Loverless aren't technically on hiatus; they just aren't playing very much. Bassist Dan MacLeod confessed he got blood blisters from practice earlier that day. He hadn't touched his bass in seven months — if he screamed in agony on stage, he was really, actually hurting. It always seemed strange to me that I had never managed to see Loverless in the five years I've been living in Portland. On Saturday, at MacLeod's going-away party, I understood why; it's rock for dudes who like to geek out about rock. Now that two-thirds of the trio will be living in the Brooklyn, it's likely they'll be playing Portland even less. I was happy to have the opportunity to check them out.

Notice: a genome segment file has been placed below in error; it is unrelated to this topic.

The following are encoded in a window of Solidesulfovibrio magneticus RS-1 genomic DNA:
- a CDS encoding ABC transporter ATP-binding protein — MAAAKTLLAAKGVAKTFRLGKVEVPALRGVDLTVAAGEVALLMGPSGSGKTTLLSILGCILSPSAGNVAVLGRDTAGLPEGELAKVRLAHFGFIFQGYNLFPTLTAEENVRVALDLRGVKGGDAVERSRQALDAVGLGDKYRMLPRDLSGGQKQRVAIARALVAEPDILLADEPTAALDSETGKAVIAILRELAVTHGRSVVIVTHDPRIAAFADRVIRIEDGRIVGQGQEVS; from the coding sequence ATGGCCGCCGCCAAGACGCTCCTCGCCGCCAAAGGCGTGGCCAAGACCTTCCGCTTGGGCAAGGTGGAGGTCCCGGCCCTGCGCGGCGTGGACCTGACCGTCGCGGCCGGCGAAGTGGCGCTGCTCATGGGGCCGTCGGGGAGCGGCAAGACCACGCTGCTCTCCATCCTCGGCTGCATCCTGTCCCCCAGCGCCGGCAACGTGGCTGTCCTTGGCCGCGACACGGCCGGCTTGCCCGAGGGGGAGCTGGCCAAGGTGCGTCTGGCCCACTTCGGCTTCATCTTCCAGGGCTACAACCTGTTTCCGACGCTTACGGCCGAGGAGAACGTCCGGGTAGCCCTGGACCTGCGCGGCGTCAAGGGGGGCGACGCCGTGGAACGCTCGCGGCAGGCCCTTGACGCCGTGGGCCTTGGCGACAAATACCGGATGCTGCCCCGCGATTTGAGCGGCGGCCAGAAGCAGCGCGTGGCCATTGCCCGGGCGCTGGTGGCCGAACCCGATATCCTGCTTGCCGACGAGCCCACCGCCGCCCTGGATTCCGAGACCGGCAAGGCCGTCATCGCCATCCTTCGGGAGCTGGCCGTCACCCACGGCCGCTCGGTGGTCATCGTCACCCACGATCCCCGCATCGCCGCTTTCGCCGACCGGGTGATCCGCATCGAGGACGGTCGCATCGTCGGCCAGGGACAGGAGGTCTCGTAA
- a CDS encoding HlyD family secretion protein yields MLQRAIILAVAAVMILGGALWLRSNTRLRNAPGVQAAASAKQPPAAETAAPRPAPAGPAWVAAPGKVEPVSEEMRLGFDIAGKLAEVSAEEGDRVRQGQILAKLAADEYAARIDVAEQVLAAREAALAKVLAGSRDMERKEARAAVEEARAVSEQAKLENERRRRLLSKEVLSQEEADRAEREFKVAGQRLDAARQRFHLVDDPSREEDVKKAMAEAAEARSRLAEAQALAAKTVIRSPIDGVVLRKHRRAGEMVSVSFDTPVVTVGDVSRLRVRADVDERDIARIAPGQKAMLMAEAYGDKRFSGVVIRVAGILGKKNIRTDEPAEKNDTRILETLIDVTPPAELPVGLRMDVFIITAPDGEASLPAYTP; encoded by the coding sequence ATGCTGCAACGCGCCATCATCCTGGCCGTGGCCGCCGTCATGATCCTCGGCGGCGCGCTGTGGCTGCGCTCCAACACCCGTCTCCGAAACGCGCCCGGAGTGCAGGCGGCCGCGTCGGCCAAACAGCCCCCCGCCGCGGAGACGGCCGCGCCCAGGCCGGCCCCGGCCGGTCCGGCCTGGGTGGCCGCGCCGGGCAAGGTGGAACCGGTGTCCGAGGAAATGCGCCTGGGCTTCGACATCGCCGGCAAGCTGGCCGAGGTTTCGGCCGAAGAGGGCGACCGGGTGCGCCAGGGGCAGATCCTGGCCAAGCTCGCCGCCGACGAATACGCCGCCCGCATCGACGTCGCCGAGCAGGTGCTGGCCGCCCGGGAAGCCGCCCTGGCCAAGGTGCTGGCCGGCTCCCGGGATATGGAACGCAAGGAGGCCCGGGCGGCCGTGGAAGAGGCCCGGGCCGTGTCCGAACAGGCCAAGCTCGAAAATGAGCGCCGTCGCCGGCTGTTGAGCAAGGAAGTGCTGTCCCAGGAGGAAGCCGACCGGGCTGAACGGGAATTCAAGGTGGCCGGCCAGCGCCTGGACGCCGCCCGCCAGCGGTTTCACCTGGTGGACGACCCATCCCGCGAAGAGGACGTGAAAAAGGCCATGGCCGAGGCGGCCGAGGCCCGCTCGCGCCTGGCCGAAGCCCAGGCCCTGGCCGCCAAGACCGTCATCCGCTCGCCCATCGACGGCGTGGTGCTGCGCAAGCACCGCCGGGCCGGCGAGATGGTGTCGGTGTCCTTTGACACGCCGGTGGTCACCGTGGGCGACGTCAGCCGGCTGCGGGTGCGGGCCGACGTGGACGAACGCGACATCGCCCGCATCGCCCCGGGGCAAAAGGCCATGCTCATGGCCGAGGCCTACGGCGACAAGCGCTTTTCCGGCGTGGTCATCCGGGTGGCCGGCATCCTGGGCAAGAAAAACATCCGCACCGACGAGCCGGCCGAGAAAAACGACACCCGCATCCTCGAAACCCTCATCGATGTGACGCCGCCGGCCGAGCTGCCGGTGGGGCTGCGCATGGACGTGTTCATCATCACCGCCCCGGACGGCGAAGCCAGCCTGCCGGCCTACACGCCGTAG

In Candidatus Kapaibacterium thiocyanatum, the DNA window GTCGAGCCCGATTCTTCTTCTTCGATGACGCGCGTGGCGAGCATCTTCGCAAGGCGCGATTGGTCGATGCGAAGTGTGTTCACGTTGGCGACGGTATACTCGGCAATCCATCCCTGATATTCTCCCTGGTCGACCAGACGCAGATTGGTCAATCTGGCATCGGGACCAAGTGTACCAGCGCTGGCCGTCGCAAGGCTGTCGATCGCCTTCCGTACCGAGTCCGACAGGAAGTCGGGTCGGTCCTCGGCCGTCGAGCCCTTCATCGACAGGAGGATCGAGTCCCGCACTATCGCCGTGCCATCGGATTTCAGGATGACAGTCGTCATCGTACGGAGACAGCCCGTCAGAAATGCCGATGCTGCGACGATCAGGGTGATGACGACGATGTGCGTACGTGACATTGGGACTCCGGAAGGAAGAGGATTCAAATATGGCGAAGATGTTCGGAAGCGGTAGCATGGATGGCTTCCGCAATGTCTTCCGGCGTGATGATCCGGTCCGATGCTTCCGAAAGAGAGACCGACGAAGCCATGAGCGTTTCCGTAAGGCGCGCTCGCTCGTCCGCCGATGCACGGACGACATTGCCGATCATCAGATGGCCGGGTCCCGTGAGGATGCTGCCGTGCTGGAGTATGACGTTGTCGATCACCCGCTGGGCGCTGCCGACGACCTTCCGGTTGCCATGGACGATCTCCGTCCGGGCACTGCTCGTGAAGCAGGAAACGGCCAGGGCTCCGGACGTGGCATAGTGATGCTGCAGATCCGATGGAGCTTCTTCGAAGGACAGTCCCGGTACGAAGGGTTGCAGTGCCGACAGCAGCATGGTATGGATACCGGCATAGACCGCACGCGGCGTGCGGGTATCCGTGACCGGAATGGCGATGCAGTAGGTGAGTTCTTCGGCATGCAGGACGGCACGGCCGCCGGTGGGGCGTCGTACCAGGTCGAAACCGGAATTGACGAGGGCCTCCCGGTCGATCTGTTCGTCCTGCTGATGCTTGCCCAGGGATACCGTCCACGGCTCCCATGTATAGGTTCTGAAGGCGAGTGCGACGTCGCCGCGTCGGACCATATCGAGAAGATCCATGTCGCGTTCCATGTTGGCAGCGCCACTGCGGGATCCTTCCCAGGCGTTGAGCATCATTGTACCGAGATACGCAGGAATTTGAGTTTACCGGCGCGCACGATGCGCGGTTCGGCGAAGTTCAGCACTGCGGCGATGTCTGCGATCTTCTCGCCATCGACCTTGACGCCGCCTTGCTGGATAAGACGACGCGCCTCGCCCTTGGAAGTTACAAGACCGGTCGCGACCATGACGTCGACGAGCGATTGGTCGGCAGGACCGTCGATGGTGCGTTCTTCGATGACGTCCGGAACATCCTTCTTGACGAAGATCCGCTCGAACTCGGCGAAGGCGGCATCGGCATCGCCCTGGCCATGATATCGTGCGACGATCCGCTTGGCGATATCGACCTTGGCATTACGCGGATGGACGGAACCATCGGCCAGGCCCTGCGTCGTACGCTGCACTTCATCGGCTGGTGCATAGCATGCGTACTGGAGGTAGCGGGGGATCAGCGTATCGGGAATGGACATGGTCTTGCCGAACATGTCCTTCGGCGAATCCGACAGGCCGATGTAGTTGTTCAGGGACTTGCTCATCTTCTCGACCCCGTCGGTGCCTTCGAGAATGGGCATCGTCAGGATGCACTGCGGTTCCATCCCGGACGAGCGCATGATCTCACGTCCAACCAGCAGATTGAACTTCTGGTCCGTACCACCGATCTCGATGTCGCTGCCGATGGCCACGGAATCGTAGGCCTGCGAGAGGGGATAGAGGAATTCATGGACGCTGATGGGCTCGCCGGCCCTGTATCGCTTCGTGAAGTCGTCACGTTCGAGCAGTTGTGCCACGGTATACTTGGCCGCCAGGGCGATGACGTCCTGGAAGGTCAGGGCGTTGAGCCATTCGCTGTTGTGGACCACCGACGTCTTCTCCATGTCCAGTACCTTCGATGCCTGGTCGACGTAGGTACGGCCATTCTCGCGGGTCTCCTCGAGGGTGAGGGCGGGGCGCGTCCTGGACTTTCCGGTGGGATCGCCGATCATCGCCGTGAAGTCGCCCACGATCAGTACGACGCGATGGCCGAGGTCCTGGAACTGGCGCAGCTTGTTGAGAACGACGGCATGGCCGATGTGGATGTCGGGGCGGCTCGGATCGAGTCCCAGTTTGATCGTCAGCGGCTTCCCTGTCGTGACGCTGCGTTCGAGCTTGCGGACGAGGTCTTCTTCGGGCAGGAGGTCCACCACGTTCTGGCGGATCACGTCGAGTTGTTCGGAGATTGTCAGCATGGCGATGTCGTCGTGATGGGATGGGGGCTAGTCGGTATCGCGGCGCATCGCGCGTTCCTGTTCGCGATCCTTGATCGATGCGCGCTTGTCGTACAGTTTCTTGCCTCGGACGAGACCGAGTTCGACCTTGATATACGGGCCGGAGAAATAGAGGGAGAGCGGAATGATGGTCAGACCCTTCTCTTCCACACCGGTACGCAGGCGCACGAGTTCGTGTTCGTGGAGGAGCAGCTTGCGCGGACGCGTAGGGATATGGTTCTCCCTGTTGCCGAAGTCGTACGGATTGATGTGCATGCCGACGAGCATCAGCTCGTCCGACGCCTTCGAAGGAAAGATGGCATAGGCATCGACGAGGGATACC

Their profile on CDBaby.com calls the music "blues based rock and roll . . . a psychedelic swirl of sex and danger." A friend remarked that the vibe in the club made her want to jump naked into a writhing pit of snakes, which I suppose backs up the claim that they are a "psychedelic swirl of sex and danger."
Geno's was packed. MacLeod claims it was mostly "friends, not fans," but that's definitely selling the band short. For me, they're the kind of band who bob their heads to the beat emphatically while performing extremely long, feedback-ridden solos to a roomful of men also bobbing their heads in unison. I made a conscious effort to hold back my metal horns because I know it's uncool. It was a good show. Elijah Ocean, a staple of the Portland music scene, is the epitome of a rock and roll frontman. As a band, they're confident, aggressive, and put on a captivating performance.
: New England Music News
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